He added that customer requests provided the impetus for developing generative AI capabilities for QuickSight Q and adding the Build for Me and Ask Q options.

Daugherty noted that dashboard developers wanted to save time while business users wanted to be able to author their own additions to dashboards and more easily develop narratives to share and present their work.

An Amazon QuickSight screenshot displays new generative AI capabilities in action.
Amazon QuickSight customers can now build and edit dashboards using natural language rather than code.

Future plans

While Build for Me and Ask Q represent QuickSight's first generative AI capabilities, they are just the start of the generative AI plans AWS has for QuickSight, according to Daugherty.

He declined to divulge specific plans but noted that the roadmap for QuickSight includes adding generative AI throughout the platform.

"We're going to infuse this technology throughout the BI experience," Daugherty said. "This is the starting place. Right now, we're starting with the authoring experience and the stories experience. In BI, there are many other things we can leverage on this front as well."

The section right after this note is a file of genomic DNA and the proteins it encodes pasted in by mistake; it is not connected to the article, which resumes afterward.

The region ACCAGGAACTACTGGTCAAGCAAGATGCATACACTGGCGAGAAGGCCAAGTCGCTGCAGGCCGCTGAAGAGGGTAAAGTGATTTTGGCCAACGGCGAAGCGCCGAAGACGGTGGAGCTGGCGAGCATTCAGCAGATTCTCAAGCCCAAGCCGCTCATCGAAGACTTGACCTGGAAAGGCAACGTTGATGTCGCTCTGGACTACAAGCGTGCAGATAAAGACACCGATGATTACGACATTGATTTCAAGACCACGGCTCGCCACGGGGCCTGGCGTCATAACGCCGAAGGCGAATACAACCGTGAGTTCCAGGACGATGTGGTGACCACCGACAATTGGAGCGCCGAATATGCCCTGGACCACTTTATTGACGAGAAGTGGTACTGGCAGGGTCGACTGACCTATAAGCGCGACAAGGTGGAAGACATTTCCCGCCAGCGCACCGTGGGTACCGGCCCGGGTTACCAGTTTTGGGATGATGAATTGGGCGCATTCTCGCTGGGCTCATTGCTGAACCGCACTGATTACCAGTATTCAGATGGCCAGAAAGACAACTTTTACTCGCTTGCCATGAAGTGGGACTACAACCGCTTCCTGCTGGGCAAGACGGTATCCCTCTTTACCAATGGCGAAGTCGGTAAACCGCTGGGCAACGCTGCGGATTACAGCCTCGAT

Menninger, meanwhile, noted that while QuickSight is now in line with its competitors with respect to generative AI, there are still areas where the platform has room for improvement.

When first introduced in 2016, QuickSight was a basic BI platform but not as full-featured as some others. Its main differentiators were price and its native connection to the rest of the AWS ecosystem. In recent years, additions such as Q and embedded analytics capabilities have added depth to the platform.

Still, however, QuickSight still has room to grow relative to its competition, according to Menninger.

In particular, he noted that QuickSight doesn't yet have some of the decision intelligence capabilities some other platforms now have as central pillars.

"Where I'd like to see more from Amazon is in the area of decision intelligence [such as] helping organizations evaluate different scenarios and how they would impact the business," Menninger said. "As it stand now, with QuickSight and many other vendors, that part of the process needs to be conducted outside of the business intelligence tools and often in spreadsheets."

Eric Avidon is a senior news writer for TechTarget Editorial and a journalist with more than 25 years of experience. He covers analytics and data management.